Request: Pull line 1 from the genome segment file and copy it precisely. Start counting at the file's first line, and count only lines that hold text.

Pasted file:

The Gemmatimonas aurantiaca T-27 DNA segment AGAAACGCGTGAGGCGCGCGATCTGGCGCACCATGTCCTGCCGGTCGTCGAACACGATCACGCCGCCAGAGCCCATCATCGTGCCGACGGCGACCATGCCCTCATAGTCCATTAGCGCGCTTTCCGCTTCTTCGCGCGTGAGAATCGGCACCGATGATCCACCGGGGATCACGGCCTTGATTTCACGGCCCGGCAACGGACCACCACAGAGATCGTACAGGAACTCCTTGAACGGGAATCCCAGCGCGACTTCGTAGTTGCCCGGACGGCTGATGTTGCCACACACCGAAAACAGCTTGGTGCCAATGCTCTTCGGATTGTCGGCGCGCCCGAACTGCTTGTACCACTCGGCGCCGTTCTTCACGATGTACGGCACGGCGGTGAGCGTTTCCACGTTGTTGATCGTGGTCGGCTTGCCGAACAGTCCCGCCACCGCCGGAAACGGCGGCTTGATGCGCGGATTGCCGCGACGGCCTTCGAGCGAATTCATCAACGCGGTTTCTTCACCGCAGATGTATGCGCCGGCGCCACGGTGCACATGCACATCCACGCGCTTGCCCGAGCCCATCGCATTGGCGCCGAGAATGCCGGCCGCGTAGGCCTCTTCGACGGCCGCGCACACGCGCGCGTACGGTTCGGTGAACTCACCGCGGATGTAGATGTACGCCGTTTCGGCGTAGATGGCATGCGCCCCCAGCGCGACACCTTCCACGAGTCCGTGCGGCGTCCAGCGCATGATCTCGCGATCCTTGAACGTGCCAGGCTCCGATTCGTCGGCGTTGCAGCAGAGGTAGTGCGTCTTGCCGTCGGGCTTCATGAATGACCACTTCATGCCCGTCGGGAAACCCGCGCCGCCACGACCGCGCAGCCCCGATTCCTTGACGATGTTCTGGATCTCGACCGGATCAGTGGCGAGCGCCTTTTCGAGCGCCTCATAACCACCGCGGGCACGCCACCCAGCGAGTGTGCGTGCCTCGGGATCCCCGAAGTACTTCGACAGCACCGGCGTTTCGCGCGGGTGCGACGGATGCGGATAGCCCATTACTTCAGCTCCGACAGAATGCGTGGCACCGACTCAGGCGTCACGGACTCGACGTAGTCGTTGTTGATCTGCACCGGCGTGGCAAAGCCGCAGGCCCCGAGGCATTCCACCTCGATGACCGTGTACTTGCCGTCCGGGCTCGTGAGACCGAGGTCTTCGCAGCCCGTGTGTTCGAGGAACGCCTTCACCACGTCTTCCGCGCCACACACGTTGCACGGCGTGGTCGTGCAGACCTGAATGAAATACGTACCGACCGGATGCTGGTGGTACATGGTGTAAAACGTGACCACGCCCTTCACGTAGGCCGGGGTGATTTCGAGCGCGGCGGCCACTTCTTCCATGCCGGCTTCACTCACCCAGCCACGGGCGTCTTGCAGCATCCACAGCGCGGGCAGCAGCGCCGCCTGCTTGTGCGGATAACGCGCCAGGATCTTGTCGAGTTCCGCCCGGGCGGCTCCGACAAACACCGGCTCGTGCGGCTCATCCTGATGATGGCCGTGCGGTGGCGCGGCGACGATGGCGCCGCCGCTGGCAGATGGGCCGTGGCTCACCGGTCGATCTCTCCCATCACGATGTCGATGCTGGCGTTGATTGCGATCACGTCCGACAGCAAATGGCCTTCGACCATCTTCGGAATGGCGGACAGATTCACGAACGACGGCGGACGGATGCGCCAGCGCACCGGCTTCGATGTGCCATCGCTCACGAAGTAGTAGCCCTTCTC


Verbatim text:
The Gemmatimonas aurantiaca T-27 DNA segment AGAAACGCGTGAGGCGCGCGATCTGGCGCACCATGTCCTGCCGGTCGTCGAACACGATCACGCCGCCAGAGCCCATCATCGTGCCGACGGCGACCATGCCCTCATAGTCCATTAGCGCGCTTTCCGCTTCTTCGCGCGTGAGAATCGGCACCGATGATCCACCGGGGATCACGGCCTTGATTTCACGGCCCGGCAACGGACCACCACAGAGATCGTACAGGAACTCCTTGAACGGGAATCCCAGCGCGACTTCGTAGTTGCCCGGACGGCTGATGTTGCCACACACCGAAAACAGCTTGGTGCCAATGCTCTTCGGATTGTCGGCGCGCCCGAACTGCTTGTACCACTCGGCGCCGTTCTTCACGATGTACGGCACGGCGGTGAGCGTTTCCACGTTGTTGATCGTGGTCGGCTTGCCGAACAGTCCCGCCACCGCCGGAAACGGCGGCTTGATGCGCGGATTGCCGCGACGGCCTTCGAGCGAATTCATCAACGCGGTTTCTTCACCGCAGATGTATGCGCCGGCGCCACGGTGCACATGCACATCCACGCGCTTGCCCGAGCCCATCGCATTGGCGCCGAGAATGCCGGCCGCGTAGGCCTCTTCGACGGCCGCGCACACGCGCGCGTACGGTTCGGTGAACTCACCGCGGATGTAGATGTACGCCGTTTCGGCGTAGATGGCATGCGCCCCCAGCGCGACACCTTCCACGAGTCCGTGCGGCGTCCAGCGCATGATCTCGCGATCCTTGAACGTGCCAGGCTCCGATTCGTCGGCGTTGCAGCAGAGGTAGTGCGTCTTGCCGTCGGGCTTCATGAATGACCACTTCATGCCCGTCGGGAAACCCGCGCCGCCACGACCGCGCAGCCCCGATTCCTTGACGATGTTCTGGATCTCGACCGGATCAGTGGCGAGCGCCTTTTCGAGCGCCTCATAACCACCGCGGGCACGCCACCCAGCGAGTGTGCGTGCCTCGGGATCCCCGAAGTACTTCGACAGCACCGGCGTTTCGCGCGGGTGCGACGGATGCGGATAGCCCATTACTTCAGCTCCGACAGAATGCGTGGCACCGACTCAGGCGTCACGGACTCGACGTAGTCGTTGTTGATCTGCACCGGCGTGGCAAAGCCGCAGGCCCCGAGGCATTCCACCTCGATGACCGTGTACTTGCCGTCCGGGCTCGTGAGACCGAGGTCTTCGCAGCCCGTGTGTTCGAGGAACGCCTTCACCACGTCTTCCGCGCCACACACGTTGCACGGCGTGGTCGTGCAGACCTGAATGAAATACGTACCGACCGGATGCTGGTGGTACATGGTGTAAAACGTGACCACGCCCTTCACGTAGGCCGGGGTGATTTCGAGCGCGGCGGCCACTTCTTCCATGCCGGCTTCACTCACCCAGCCACGGGCGTCTTGCAGCATCCACAGCGCGGGCAGCAGCGCCGCCTGCTTGTGCGGATAACGCGCCAGGATCTTGTCGAGTTCCGCCCGGGCGGCTCCGACAAACACCGGCTCGTGCGGCTCATCCTGATGATGGCCGTGCGGTGGCGCGGCGACGATGGCGCCGCCGCTGGCAGATGGGCCGTGGCTCACCGGTCGATCTCTCCCATCACGATGTCGATGCTGGCGTTGATTGCGATCACGTCCGACAGCAAATGGCCTTCGACCATCTTCGGAATGGCGGACAGATTCACGAACGACGGCGGACGGATGCGCCAGCGCACCGGCTTCGATGTGCCATCGCTCACGAAGTAGTAGCCCTTCTC